Persistent EJB timer tasks are persisted to a database. Configuration related to the database is grouped under the databaseStore configuration element. Unless configured otherwise, an instance of databaseStore named defaultDatabaseStore is used for persistent EJB timers and by other product features that require a database. An example of overriding the defaultDatabaseStore instance,
 <databaseStore id="defaultDatabaseStore" dataSourceRef="DB2DataSource" tablePrefix="MYTIMERS"/>
An example of configuring the defaultEJBPersistentTimerExecutor instance to use a different databaseStore instance,
  <persistentExecutor id="defaultEJBPersistentTimerExecutor" taskStoreRef="MyDBStore"/>
  <databaseStore id="MyDBStore" dataSourceRef="DB2DataSource" tablePrefix="MYTIMERS">
    <authData user="user1" password="password1"/>
Enabling failover

Failover is configured by specifying a missed task threshold, beyond which a timer is considered missed and is eligible to be run by another server. A server that runs a timer reserves the timer for the duration specified by the missedTaskThreshold attribute. If the time elapses without a successful run of the timer, another server can try to run the timer for the same interval, after which, if it has not run successfully, the timer is available to be run by another server. This cycle continues until a server is able to successfully run the timer in the specified amount of time, or until the retry limit is reached.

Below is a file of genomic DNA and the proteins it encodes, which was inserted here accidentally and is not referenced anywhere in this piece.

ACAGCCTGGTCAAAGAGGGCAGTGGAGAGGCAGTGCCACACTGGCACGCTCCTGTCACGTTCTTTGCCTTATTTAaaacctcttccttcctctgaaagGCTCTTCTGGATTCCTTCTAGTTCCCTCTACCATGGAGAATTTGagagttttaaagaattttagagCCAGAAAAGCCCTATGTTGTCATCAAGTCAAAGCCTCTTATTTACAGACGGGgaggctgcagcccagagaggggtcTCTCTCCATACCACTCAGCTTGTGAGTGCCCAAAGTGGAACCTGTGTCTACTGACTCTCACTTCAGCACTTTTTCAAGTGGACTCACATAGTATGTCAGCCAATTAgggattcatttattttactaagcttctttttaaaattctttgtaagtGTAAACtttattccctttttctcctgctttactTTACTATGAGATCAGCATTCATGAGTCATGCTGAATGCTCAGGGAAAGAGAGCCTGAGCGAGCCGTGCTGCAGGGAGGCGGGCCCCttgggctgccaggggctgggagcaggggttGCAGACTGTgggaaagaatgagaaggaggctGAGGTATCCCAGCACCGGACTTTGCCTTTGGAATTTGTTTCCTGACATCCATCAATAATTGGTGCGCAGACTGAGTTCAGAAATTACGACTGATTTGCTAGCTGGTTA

The following example shows the missedTaskThreshold attribute configured to enable failover after an interval of ten minutes: